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PostPosted: Fri Jul 20, 2007 1:30 pm 
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sure you can, call Claims Direct if they are still going

:D

I don't see the problem with sueing for compensation if a manufacturing defect causes injury, liability insurance is included in the price you pay,


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PostPosted: Fri Jul 20, 2007 2:44 pm 
The Guv'nor
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amt27 wrote:
I don't see the problem with sueing for compensation if a manufacturing defect causes injury, liability insurance is included in the price you pay,


Can you substantiate the bit about liability insurance?

Think the point here has to be how can one deicde it's a manufacturing defect after 3 years! If the bar had snapped on the way home for the shop there may have been a case. A lot can happen in three years, crashes, fatigue etc etc.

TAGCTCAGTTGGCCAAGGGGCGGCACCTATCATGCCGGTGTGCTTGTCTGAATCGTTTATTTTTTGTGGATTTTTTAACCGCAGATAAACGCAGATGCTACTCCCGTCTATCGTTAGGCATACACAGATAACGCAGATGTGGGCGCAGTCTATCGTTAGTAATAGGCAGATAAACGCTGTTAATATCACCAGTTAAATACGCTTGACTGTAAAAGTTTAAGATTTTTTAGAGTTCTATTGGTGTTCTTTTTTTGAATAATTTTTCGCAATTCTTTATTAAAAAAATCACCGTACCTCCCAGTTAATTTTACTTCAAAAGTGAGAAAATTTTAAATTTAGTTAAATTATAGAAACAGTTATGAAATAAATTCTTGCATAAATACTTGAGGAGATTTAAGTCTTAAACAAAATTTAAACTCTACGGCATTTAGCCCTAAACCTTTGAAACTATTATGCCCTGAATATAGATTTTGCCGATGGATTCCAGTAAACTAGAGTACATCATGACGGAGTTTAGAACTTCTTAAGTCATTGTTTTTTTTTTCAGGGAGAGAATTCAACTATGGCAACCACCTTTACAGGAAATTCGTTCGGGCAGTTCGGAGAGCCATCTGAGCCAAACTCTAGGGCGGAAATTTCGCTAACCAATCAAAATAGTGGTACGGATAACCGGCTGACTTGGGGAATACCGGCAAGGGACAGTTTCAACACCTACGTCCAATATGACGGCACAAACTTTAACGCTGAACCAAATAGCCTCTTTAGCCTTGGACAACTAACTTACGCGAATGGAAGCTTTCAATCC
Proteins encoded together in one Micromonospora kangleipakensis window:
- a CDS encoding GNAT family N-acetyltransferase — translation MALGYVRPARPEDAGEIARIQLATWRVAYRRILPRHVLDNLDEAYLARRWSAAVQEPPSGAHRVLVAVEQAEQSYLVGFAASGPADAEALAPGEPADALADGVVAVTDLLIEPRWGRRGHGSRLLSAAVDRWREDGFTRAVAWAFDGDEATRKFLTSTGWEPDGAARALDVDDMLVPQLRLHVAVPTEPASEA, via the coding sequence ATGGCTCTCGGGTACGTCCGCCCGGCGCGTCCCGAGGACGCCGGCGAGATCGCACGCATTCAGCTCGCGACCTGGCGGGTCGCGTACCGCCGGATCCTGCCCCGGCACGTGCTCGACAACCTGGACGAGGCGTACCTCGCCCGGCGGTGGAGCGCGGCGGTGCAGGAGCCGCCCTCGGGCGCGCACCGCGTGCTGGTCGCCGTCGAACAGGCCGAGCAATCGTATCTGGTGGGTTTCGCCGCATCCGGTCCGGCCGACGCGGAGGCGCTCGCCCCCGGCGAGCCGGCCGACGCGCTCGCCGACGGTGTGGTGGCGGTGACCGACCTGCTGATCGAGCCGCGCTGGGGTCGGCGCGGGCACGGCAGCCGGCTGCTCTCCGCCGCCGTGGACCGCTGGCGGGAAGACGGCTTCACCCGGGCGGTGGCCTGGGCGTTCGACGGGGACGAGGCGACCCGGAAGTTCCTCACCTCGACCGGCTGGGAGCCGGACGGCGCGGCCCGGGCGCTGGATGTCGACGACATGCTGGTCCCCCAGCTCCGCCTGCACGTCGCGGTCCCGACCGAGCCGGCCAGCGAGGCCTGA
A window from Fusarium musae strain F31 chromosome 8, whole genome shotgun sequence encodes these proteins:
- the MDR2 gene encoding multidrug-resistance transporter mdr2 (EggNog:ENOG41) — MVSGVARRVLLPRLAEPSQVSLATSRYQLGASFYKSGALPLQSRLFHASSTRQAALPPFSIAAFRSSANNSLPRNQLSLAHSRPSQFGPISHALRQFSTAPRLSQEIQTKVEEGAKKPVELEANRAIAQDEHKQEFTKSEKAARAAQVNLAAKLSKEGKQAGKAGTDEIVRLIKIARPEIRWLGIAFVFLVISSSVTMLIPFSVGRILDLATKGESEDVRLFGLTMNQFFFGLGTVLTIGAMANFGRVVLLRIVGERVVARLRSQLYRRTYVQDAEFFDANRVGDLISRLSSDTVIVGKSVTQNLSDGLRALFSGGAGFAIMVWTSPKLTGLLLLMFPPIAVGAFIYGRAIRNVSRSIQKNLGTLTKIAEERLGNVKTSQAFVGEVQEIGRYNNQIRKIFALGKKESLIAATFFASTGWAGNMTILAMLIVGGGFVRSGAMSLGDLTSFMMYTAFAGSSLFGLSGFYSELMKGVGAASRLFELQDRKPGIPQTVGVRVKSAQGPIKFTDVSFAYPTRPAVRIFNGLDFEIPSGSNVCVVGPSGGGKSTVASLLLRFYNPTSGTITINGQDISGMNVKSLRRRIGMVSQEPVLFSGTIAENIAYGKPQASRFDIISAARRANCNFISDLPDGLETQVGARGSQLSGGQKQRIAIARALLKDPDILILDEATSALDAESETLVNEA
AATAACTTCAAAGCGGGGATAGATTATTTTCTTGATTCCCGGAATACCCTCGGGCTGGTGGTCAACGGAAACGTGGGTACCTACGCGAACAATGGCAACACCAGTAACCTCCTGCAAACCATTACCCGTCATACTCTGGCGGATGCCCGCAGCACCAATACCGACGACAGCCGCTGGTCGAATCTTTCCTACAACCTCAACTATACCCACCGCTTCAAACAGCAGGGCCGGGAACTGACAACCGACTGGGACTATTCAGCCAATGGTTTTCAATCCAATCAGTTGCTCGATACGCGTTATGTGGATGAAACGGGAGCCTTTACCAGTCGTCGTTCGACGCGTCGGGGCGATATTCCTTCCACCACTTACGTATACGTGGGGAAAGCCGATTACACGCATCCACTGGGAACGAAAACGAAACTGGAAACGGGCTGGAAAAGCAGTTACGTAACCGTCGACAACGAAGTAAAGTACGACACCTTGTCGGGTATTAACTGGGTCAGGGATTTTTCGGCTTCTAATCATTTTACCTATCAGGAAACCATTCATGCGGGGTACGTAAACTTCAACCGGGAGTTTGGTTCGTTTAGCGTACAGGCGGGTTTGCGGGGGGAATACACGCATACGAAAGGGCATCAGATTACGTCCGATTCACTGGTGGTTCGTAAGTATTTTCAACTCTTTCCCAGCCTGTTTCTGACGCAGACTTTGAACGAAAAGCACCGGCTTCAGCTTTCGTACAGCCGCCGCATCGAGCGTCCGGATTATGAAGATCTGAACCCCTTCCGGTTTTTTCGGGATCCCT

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PostPosted: Fri Jul 20, 2007 3:01 pm 
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John wrote:

Can you substantiate the bit about liability insurance?


Well pretty much every company has some sort of public liability insurance to cover themselves in these circumstances (IANAL but it may even be the law to have this insurance).
So the cost of that insurance to the retailer or distributor/importer is costed into the price of the product before profit is added.
Otherwise the company sued would go into liquidation and the person sueing would get nothing. Therefore you as a consumer are paying for the insurance.

John wrote:
Think the point here has to be how can one deicde it's a manufacturing defect after 3 years! If the bar had snapped on the way home for the shop there may have been a case. A lot can happen in three years, crashes, fatigue etc etc.